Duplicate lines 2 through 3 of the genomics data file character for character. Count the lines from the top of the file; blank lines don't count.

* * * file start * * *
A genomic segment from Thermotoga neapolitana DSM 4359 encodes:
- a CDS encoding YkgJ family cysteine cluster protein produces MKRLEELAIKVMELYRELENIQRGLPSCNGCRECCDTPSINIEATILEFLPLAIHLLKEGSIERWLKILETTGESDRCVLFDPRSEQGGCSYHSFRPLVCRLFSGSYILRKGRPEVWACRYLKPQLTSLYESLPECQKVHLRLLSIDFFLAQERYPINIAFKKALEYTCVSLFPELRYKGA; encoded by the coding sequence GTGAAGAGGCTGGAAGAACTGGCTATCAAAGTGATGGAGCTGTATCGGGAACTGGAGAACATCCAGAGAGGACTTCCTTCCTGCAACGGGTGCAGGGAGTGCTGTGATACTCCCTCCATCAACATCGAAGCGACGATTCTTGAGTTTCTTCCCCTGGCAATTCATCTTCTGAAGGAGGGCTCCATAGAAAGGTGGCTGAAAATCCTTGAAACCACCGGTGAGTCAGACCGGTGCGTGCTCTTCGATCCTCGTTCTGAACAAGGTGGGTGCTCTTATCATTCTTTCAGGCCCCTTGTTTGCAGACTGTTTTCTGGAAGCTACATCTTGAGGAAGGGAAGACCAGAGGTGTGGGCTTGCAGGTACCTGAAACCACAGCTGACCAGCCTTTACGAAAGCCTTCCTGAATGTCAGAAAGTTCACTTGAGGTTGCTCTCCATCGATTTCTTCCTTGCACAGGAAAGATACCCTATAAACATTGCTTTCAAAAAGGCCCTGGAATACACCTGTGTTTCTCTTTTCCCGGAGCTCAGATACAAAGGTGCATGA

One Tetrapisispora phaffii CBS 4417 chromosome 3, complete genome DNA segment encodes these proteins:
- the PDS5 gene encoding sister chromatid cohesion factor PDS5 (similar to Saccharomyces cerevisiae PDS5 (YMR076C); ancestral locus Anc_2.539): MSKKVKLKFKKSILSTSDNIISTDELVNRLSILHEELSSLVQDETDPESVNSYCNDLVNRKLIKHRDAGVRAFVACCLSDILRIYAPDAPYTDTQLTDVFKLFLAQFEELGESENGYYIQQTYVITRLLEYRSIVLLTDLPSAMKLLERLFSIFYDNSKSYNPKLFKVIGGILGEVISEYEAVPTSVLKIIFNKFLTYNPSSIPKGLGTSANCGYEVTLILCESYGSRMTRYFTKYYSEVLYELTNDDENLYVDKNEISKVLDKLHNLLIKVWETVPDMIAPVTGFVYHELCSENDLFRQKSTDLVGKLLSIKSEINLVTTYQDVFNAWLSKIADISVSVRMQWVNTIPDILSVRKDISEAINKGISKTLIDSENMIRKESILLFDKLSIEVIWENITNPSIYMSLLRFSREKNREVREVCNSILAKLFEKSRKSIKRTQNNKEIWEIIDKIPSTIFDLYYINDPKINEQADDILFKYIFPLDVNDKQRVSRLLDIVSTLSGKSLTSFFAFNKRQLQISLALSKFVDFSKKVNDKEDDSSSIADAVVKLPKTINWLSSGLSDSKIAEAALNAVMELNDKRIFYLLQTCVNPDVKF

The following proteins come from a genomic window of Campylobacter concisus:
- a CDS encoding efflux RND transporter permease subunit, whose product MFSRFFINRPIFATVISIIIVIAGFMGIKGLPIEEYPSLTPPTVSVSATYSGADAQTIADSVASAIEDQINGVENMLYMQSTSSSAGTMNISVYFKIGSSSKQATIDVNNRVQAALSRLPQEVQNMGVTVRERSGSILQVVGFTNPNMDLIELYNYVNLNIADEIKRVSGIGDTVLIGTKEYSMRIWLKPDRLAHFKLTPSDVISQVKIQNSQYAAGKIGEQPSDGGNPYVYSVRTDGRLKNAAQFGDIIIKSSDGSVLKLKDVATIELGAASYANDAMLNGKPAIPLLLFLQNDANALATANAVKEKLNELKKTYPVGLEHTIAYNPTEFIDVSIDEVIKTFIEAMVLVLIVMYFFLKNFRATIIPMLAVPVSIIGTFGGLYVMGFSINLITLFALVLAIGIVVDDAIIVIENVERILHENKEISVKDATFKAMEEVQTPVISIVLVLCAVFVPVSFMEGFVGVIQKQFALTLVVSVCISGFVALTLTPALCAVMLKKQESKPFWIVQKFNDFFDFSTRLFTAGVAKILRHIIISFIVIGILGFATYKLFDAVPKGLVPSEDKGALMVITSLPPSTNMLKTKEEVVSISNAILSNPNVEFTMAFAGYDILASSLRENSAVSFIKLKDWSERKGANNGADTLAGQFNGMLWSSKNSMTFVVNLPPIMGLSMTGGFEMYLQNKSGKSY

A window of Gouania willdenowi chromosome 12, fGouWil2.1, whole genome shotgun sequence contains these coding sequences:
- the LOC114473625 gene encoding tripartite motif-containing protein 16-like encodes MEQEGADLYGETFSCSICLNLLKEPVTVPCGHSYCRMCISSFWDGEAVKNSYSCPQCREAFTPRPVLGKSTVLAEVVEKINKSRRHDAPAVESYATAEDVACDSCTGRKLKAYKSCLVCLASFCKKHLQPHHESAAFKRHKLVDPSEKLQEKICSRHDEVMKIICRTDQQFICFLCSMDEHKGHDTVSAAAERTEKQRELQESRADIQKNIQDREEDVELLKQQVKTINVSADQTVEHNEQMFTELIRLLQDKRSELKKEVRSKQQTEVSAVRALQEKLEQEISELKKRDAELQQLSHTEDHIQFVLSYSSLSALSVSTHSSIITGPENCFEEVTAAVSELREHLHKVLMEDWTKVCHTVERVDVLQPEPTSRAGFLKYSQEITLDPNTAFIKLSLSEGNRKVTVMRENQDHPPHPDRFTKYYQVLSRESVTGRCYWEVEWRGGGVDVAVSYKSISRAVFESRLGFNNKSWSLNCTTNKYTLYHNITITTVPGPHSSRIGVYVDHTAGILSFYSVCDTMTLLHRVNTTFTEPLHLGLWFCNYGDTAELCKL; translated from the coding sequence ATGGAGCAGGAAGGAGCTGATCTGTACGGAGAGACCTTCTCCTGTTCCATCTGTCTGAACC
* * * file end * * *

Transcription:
- a CDS encoding YkgJ family cysteine cluster protein produces MKRLEELAIKVMELYRELENIQRGLPSCNGCRECCDTPSINIEATILEFLPLAIHLLKEGSIERWLKILETTGESDRCVLFDPRSEQGGCSYHSFRPLVCRLFSGSYILRKGRPEVWACRYLKPQLTSLYESLPECQKVHLRLLSIDFFLAQERYPINIAFKKALEYTCVSLFPELRYKGA; encoded by the coding sequence GTGAAGAGGCTGGAAGAACTGGCTATCAAAGTGATGGAGCTGTATCGGGAACTGGAGAACATCCAGAGAGGACTTCCTTCCTGCAACGGGTGCAGGGAGTGCTGTGATACTCCCTCCATCAACATCGAAGCGACGATTCTTGAGTTTCTTCCCCTGGCAATTCATCTTCTGAAGGAGGGCTCCATAGAAAGGTGGCTGAAAATCCTTGAAACCACCGGTGAGTCAGACCGGTGCGTGCTCTTCGATCCTCGTTCTGAACAAGGTGGGTGCTCTTATCATTCTTTCAGGCCCCTTGTTTGCAGACTGTTTTCTGGAAGCTACATCTTGAGGAAGGGAAGACCAGAGGTGTGGGCTTGCAGGTACCTGAAACCACAGCTGACCAGCCTTTACGAAAGCCTTCCTGAATGTCAGAAAGTTCACTTGAGGTTGCTCTCCATCGATTTCTTCCTTGCACAGGAAAGATACCCTATAAACATTGCTTTCAAAAAGGCCCTGGAATACACCTGTGTTTCTCTTTTCCCGGAGCTCAGATACAAAGGTGCATGA

One Tetrapisispora phaffii CBS 4417 chromosome 3, complete genome DNA segment encodes these proteins: